Despite the end of the ‘Cold War’, there remains a real risk of major state-on-state conflict where military containment – in part enforced through a British deterrent – could re-emerge as an issue again. The most credible and cost effective nuclear deterrent on offer to the United Kingdom is a submarine platform deployed in a Continuous At-Sea Deterrence (CASD) patrol cycle. Similarly, it is unlikely that missile defence could achieve sufficient guarantees of protection against a large-scale nuclear attack to make deterrence irrelevant.

Whilst highlighting arguments for retaining an independent nuclear deterrent, the RUSI study maintains the potential cost of the deterrent renewal is a fundamental consideration for both public and Parliamentary debate; indeed significant increases in cost may have implications for the survivability of the programme; costs which in turn may increase especially if a decision is delayed.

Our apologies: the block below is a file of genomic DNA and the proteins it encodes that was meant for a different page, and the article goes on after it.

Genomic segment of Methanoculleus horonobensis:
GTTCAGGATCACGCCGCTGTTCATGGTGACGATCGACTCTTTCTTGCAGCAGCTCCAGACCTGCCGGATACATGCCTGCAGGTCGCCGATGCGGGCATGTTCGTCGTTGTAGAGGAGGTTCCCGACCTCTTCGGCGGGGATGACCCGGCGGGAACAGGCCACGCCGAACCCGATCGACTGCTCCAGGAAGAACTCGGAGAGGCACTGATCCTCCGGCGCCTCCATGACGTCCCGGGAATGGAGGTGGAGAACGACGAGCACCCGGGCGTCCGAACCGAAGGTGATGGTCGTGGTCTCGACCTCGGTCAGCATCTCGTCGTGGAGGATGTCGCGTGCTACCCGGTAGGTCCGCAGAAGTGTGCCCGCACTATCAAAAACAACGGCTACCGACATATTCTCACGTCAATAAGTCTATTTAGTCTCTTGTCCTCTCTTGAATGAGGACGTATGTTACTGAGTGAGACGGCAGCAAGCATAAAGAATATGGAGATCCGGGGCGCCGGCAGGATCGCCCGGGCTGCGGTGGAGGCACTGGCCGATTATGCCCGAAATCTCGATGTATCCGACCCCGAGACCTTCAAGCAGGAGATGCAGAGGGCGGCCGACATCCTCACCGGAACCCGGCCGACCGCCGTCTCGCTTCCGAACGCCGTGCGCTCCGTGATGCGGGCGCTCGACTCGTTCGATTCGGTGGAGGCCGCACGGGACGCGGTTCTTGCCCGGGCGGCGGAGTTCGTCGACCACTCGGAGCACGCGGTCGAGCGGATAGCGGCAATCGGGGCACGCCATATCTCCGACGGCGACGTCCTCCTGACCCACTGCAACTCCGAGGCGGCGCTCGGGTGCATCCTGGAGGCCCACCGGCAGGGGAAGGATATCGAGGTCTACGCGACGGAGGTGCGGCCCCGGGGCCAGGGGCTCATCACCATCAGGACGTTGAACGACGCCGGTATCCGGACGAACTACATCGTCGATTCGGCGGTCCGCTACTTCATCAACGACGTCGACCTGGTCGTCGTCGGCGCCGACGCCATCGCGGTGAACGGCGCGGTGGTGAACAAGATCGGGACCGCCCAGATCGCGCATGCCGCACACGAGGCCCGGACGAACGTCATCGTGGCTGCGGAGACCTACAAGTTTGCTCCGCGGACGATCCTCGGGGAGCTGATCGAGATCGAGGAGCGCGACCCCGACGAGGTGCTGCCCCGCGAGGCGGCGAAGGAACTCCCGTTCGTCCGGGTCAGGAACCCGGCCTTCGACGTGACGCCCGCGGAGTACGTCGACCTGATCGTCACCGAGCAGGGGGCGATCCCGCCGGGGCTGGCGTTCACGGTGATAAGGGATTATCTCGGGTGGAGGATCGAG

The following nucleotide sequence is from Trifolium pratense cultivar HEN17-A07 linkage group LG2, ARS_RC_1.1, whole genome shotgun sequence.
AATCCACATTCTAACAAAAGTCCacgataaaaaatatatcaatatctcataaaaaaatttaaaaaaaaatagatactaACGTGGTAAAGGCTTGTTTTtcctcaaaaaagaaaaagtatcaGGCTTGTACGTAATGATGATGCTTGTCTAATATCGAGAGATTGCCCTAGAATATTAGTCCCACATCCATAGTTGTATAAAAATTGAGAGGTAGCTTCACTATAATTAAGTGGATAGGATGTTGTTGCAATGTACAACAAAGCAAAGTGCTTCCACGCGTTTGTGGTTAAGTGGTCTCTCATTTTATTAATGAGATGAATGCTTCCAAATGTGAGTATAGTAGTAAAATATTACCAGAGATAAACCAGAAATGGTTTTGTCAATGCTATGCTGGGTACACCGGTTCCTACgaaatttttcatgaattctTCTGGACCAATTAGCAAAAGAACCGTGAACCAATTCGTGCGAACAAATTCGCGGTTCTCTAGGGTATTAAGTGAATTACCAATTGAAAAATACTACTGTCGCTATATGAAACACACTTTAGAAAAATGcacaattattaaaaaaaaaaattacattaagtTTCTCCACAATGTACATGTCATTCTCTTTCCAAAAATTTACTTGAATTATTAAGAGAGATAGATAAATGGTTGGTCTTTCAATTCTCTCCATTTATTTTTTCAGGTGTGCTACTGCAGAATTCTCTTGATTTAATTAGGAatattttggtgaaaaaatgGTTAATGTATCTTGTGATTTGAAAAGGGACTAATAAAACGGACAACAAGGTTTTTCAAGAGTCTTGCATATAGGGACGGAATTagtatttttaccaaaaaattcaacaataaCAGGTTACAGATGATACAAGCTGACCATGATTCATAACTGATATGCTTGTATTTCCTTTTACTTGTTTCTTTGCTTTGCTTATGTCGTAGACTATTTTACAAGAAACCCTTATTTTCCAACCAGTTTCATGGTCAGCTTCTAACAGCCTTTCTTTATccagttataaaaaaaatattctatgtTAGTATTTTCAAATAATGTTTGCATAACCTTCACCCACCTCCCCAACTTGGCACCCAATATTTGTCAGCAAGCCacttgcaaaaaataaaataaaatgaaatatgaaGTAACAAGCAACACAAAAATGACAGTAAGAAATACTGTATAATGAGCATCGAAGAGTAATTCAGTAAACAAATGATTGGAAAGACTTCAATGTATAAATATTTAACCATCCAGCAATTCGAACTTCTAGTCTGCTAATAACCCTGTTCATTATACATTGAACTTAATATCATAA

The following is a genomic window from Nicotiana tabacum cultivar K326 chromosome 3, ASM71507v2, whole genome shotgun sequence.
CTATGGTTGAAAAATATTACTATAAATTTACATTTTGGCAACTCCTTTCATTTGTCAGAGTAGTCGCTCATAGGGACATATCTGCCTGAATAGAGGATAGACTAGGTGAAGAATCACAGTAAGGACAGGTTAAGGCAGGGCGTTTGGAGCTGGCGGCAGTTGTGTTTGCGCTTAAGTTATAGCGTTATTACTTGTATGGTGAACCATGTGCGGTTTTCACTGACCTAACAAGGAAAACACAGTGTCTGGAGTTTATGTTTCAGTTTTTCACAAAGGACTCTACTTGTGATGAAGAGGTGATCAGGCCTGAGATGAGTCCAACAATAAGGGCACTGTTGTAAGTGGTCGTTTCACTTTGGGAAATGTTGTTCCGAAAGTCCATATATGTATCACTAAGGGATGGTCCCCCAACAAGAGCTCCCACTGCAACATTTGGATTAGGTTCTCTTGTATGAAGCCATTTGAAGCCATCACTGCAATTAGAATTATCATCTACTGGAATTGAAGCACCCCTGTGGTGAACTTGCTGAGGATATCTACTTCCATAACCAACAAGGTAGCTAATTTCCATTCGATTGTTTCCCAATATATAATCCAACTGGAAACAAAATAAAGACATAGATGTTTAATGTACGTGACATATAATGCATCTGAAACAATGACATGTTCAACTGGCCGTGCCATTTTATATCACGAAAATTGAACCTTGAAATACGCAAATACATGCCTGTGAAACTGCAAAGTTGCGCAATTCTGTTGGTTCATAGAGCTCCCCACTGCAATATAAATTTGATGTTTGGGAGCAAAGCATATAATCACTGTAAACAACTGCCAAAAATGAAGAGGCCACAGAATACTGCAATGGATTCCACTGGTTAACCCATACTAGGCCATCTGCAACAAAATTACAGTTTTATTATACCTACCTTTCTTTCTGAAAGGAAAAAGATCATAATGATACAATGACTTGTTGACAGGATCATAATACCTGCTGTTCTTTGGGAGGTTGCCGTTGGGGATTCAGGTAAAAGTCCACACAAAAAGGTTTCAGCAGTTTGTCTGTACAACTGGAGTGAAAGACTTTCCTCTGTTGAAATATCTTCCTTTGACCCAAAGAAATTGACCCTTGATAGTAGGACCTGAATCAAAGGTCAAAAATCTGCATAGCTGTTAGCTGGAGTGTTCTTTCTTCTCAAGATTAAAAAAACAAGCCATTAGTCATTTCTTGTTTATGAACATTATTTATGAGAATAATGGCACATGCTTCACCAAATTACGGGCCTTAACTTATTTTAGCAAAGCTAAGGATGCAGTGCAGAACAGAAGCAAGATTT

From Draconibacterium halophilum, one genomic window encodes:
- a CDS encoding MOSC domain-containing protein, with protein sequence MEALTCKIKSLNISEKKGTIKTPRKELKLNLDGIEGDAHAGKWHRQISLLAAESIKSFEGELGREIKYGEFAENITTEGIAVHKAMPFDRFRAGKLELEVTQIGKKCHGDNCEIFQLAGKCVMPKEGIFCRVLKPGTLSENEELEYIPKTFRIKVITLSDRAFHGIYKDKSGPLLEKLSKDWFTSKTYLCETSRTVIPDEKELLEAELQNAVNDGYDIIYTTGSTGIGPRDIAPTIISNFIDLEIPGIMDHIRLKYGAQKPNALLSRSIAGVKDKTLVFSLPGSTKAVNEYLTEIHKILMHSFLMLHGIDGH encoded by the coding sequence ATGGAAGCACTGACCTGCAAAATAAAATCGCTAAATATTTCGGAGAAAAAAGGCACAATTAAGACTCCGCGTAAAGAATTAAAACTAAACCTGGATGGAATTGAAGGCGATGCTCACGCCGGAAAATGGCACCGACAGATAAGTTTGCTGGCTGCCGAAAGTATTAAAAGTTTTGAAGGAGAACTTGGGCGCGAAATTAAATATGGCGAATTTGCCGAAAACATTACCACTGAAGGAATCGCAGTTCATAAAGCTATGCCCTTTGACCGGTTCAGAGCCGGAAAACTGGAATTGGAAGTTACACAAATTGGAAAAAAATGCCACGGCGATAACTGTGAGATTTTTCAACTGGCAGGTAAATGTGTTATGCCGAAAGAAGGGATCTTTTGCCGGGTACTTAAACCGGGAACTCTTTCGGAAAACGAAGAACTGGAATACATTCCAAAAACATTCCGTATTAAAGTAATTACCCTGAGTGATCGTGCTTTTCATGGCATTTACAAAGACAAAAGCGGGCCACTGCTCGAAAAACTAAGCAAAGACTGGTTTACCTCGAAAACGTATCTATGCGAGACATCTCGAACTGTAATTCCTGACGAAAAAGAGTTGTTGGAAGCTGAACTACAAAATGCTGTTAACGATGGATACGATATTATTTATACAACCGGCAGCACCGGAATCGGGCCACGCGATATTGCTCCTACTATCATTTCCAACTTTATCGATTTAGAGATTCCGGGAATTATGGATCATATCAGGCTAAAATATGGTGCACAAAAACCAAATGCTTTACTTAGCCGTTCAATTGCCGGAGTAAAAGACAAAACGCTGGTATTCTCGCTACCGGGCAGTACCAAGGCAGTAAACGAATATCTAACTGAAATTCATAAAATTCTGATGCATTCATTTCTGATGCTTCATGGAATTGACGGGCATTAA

Findings in the RUSI report suggest the cost of deterrent renewal annually would equate to around £2.6bn, or approximately eight per cent of the current defence budget, including both the initial procurement and the through-life running and infra-structure costs. Yet, the report stresses any debate should not be determined by ‘raw costs’ alone but by ‘value delivered’ from possession of a nuclear deterrent, and the securities and influence that it brings.

The RUSI report also states any renewal of the United Kingdom’s independent nuclear deterrent could be detrimentally affected by potential future events such as: economic collapse; failures in the British expeditionary military strategy; a series of terrorist ‘spectacles’; and political developments including further substantial devolution for Scotland, raising questions about the security architecture for a new Scottish ‘entity’ and basing of submarines and their system elements.